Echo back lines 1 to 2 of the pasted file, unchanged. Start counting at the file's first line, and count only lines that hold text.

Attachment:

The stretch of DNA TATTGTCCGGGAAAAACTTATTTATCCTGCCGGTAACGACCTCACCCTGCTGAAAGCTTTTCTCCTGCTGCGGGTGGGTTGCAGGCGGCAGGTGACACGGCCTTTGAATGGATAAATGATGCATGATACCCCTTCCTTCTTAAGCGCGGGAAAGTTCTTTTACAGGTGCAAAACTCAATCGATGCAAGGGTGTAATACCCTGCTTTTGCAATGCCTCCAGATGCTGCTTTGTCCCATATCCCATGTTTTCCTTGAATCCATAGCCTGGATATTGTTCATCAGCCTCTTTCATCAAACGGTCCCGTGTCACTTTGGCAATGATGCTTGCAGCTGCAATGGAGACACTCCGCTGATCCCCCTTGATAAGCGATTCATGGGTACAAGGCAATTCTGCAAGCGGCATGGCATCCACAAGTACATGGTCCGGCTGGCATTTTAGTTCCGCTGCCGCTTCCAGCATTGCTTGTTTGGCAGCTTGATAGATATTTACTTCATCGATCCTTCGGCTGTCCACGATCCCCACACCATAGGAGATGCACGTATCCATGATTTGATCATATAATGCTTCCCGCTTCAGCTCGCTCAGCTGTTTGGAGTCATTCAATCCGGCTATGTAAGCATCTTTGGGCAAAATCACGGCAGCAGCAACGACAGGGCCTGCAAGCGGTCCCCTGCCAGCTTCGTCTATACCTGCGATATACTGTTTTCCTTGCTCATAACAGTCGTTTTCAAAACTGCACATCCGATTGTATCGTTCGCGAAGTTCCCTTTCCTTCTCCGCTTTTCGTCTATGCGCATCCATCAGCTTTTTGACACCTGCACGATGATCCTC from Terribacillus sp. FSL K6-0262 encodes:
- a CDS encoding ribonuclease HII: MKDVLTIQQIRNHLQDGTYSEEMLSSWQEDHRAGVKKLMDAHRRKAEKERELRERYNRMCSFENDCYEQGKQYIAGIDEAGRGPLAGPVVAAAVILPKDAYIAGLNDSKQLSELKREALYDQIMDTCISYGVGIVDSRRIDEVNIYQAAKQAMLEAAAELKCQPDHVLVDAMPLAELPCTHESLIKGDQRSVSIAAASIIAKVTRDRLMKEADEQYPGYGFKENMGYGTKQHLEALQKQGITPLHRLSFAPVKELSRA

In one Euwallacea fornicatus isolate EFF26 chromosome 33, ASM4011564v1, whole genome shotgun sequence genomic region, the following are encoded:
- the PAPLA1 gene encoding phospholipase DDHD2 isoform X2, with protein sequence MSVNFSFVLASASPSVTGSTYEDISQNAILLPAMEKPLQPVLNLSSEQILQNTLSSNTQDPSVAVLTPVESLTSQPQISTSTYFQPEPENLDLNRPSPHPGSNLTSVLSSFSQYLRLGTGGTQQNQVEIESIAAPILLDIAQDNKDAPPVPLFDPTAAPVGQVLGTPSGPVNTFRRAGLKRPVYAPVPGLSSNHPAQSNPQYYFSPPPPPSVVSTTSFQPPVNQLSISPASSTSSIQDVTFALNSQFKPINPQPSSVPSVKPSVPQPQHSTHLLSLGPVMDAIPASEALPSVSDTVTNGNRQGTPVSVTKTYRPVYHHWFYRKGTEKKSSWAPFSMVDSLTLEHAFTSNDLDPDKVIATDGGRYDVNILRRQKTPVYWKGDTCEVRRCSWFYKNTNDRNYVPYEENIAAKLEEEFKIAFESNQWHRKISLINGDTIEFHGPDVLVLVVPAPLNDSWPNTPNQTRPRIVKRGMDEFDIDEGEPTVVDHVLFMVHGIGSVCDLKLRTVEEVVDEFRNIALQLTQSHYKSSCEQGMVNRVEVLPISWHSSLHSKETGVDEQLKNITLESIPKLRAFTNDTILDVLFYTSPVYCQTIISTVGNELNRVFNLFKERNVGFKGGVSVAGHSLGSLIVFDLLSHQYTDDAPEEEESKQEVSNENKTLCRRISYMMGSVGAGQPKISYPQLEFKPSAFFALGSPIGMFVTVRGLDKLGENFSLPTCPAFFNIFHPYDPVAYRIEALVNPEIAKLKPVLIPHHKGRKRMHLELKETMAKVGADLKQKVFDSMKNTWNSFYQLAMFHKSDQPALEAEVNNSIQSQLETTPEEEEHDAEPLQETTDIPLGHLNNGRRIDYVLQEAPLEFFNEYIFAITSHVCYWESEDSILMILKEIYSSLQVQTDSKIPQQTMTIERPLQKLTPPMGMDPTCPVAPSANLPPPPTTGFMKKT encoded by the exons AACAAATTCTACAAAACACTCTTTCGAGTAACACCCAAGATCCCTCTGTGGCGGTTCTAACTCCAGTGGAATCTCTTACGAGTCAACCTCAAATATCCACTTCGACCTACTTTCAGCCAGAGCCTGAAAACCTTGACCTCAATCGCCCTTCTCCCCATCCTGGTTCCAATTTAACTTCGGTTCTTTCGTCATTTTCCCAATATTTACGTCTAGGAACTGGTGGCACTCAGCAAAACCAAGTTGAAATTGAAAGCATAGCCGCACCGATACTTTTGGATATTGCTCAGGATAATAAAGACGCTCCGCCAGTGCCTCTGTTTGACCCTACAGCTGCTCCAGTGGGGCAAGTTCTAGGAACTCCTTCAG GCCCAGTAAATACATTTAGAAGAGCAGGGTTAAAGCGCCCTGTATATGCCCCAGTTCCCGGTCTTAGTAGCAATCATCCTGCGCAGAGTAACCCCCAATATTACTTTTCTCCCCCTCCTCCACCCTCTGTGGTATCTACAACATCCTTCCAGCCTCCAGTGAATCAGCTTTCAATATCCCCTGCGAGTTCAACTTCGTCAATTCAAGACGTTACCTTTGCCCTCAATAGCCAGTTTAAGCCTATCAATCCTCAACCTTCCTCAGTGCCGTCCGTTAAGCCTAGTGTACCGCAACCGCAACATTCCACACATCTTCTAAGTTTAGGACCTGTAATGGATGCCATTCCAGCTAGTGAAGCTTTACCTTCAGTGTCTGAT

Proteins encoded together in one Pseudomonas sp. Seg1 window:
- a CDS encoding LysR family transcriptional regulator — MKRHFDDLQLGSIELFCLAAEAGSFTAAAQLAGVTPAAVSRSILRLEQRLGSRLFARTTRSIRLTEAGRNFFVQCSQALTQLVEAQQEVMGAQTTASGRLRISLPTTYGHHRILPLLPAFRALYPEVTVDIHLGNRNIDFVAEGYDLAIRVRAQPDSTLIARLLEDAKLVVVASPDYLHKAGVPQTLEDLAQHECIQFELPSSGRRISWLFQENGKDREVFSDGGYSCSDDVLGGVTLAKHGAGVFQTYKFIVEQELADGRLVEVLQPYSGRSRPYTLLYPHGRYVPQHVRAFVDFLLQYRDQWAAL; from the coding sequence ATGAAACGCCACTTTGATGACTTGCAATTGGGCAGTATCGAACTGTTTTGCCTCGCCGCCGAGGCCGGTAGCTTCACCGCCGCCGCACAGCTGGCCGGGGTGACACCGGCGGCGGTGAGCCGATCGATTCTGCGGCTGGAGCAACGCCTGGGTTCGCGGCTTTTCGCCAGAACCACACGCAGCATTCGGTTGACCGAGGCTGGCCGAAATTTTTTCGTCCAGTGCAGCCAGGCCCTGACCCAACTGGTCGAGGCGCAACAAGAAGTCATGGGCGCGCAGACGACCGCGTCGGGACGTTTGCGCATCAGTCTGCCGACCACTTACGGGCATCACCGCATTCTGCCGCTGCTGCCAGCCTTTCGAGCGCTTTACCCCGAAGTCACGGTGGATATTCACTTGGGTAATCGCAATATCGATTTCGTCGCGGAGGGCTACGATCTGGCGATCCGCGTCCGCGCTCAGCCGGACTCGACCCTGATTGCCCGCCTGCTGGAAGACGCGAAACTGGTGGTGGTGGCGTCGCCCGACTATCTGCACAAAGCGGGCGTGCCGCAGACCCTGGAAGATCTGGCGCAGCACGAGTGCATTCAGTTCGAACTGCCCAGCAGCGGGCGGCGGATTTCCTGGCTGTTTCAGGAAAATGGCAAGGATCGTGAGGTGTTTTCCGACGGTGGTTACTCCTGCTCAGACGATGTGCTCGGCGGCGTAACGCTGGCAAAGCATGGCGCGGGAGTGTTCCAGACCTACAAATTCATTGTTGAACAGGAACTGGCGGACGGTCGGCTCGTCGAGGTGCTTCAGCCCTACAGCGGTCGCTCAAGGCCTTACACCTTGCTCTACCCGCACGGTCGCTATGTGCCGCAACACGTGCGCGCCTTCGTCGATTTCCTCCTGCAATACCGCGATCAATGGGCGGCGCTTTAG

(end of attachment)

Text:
The stretch of DNA TATTGTCCGGGAAAAACTTATTTATCCTGCCGGTAACGACCTCACCCTGCTGAAAGCTTTTCTCCTGCTGCGGGTGGGTTGCAGGCGGCAGGTGACACGGCCTTTGAATGGATAAATGATGCATGATACCCCTTCCTTCTTAAGCGCGGGAAAGTTCTTTTACAGGTGCAAAACTCAATCGATGCAAGGGTGTAATACCCTGCTTTTGCAATGCCTCCAGATGCTGCTTTGTCCCATATCCCATGTTTTCCTTGAATCCATAGCCTGGATATTGTTCATCAGCCTCTTTCATCAAACGGTCCCGTGTCACTTTGGCAATGATGCTTGCAGCTGCAATGGAGACACTCCGCTGATCCCCCTTGATAAGCGATTCATGGGTACAAGGCAATTCTGCAAGCGGCATGGCATCCACAAGTACATGGTCCGGCTGGCATTTTAGTTCCGCTGCCGCTTCCAGCATTGCTTGTTTGGCAGCTTGATAGATATTTACTTCATCGATCCTTCGGCTGTCCACGATCCCCACACCATAGGAGATGCACGTATCCATGATTTGATCATATAATGCTTCCCGCTTCAGCTCGCTCAGCTGTTTGGAGTCATTCAATCCGGCTATGTAAGCATCTTTGGGCAAAATCACGGCAGCAGCAACGACAGGGCCTGCAAGCGGTCCCCTGCCAGCTTCGTCTATACCTGCGATATACTGTTTTCCTTGCTCATAACAGTCGTTTTCAAAACTGCACATCCGATTGTATCGTTCGCGAAGTTCCCTTTCCTTCTCCGCTTTTCGTCTATGCGCATCCATCAGCTTTTTGACACCTGCACGATGATCCTC from Terribacillus sp. FSL K6-0262 encodes:
- a CDS encoding ribonuclease HII: MKDVLTIQQIRNHLQDGTYSEEMLSSWQEDHRAGVKKLMDAHRRKAEKERELRERYNRMCSFENDCYEQGKQYIAGIDEAGRGPLAGPVVAAAVILPKDAYIAGLNDSKQLSELKREALYDQIMDTCISYGVGIVDSRRIDEVNIYQAAKQAMLEAAAELKCQPDHVLVDAMPLAELPCTHESLIKGDQRSVSIAAASIIAKVTRDRLMKEADEQYPGYGFKENMGYGTKQHLEALQKQGITPLHRLSFAPVKELSRA